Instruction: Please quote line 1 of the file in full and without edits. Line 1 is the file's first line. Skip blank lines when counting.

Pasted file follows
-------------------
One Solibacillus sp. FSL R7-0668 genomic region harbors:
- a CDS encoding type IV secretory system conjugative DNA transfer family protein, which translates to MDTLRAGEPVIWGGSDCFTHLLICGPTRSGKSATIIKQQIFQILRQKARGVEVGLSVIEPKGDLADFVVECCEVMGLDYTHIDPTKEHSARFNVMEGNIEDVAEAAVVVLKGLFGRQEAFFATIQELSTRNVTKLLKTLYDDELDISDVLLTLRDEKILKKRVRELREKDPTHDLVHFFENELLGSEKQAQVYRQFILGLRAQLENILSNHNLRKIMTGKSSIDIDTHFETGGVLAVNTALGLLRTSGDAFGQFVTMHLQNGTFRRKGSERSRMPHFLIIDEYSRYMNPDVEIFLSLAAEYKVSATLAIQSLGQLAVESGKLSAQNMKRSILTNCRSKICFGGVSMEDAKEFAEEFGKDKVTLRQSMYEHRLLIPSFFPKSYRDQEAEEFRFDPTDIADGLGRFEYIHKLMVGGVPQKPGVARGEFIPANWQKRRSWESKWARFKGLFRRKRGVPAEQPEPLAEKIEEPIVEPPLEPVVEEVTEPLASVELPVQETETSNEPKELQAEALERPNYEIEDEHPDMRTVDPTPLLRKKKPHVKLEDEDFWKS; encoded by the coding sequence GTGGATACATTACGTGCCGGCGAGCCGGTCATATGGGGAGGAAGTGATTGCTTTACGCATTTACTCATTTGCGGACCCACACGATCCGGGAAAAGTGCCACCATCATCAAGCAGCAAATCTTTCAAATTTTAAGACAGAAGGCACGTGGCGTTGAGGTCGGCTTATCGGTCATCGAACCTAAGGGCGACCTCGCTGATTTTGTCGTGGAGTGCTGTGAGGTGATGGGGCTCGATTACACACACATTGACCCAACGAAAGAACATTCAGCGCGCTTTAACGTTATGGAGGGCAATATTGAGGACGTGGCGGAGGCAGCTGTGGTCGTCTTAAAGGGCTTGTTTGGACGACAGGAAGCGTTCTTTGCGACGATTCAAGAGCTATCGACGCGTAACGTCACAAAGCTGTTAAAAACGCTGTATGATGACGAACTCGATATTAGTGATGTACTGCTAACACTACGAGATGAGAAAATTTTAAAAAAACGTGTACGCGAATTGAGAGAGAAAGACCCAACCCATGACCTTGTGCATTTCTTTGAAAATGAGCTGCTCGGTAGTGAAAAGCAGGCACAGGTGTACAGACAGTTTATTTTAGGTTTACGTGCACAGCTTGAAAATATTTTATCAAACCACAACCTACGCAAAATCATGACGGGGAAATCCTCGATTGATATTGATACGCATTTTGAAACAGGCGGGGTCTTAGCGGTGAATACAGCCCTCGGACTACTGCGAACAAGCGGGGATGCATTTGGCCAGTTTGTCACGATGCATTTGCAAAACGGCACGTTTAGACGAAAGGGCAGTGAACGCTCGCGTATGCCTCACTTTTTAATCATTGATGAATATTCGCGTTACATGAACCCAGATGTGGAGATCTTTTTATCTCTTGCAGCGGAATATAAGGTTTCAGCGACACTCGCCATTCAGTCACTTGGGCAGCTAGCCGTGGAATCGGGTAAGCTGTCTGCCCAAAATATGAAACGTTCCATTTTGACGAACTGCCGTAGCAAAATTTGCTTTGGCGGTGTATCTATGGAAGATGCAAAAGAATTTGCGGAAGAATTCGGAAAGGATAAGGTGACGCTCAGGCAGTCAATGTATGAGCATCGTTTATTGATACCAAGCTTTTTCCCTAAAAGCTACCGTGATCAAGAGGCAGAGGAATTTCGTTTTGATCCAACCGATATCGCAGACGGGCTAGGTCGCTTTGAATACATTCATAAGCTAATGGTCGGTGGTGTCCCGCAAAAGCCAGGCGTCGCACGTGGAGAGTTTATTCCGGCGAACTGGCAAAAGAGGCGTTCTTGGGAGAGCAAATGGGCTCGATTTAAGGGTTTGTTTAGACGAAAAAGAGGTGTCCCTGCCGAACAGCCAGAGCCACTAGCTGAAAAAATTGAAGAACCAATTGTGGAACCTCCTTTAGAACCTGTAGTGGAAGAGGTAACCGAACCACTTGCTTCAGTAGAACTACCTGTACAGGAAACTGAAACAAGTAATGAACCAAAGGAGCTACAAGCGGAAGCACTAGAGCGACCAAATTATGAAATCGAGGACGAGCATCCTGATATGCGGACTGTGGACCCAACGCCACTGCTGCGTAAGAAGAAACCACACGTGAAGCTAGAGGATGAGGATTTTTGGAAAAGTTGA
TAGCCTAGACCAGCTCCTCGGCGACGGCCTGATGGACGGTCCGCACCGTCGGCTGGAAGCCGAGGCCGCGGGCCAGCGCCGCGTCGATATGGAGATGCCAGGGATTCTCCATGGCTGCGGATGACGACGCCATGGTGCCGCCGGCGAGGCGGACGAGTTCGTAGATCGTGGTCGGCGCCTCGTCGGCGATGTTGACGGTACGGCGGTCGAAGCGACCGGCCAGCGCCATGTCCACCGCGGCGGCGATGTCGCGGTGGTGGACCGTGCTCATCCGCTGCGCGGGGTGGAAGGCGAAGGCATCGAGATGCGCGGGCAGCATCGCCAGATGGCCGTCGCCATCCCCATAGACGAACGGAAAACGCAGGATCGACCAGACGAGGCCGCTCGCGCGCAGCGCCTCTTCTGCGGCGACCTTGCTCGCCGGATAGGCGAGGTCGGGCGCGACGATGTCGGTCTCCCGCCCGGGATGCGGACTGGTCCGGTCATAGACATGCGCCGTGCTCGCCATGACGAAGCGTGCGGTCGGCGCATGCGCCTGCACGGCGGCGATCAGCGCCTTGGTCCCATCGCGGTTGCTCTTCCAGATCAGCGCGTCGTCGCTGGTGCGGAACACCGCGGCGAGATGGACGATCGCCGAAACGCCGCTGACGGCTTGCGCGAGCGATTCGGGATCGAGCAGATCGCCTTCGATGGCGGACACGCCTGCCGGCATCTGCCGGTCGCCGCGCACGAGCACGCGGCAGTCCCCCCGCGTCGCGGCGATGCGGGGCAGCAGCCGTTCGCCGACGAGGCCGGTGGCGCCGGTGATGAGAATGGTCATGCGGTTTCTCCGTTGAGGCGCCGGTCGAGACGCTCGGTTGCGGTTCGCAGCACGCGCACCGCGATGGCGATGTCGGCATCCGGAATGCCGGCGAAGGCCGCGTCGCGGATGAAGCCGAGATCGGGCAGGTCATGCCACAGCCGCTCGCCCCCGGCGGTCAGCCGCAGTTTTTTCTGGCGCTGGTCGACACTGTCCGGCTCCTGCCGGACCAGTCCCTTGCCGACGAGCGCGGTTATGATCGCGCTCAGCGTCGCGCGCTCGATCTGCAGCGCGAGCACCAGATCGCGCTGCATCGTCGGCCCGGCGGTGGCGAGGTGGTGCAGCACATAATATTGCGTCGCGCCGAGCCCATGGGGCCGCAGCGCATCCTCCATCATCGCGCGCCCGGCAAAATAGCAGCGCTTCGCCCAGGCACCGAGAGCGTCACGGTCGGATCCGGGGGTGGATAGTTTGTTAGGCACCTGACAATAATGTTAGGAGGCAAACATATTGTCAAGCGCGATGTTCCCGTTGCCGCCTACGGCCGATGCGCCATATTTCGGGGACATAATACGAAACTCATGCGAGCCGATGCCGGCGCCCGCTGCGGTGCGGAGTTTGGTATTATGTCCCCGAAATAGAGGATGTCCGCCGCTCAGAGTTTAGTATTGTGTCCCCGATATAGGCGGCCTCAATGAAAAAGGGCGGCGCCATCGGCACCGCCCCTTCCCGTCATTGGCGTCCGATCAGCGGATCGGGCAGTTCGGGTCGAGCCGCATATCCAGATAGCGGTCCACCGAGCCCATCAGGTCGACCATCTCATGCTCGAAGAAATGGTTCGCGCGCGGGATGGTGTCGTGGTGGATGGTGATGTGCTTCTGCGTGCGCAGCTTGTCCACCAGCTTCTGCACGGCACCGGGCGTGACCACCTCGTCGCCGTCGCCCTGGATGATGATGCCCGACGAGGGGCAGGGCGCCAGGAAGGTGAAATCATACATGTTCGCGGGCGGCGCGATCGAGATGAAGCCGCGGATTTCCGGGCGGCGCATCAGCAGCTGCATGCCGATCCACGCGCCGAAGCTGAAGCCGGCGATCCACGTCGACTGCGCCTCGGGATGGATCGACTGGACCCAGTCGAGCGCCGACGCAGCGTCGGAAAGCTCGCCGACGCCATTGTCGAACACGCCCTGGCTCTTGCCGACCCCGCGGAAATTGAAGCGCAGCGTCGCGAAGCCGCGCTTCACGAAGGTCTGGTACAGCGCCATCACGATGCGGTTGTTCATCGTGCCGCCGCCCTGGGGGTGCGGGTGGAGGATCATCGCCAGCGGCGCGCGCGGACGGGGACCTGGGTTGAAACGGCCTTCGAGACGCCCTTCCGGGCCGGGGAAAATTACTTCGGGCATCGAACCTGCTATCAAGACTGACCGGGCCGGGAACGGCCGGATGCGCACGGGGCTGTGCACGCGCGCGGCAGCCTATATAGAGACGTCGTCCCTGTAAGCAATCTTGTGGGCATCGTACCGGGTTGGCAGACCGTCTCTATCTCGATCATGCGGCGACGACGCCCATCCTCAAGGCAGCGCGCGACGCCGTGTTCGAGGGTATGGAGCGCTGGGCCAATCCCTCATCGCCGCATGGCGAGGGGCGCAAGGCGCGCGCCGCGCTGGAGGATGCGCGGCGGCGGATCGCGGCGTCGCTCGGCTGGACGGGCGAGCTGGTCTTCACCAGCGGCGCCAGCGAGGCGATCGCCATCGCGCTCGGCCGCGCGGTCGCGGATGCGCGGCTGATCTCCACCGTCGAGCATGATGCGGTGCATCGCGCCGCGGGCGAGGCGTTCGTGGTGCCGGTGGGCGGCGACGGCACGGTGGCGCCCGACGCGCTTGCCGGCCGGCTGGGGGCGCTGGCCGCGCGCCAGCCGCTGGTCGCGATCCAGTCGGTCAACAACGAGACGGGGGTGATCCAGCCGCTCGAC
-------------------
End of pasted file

One Solibacillus sp. FSL R7-0668 genomic region harbors: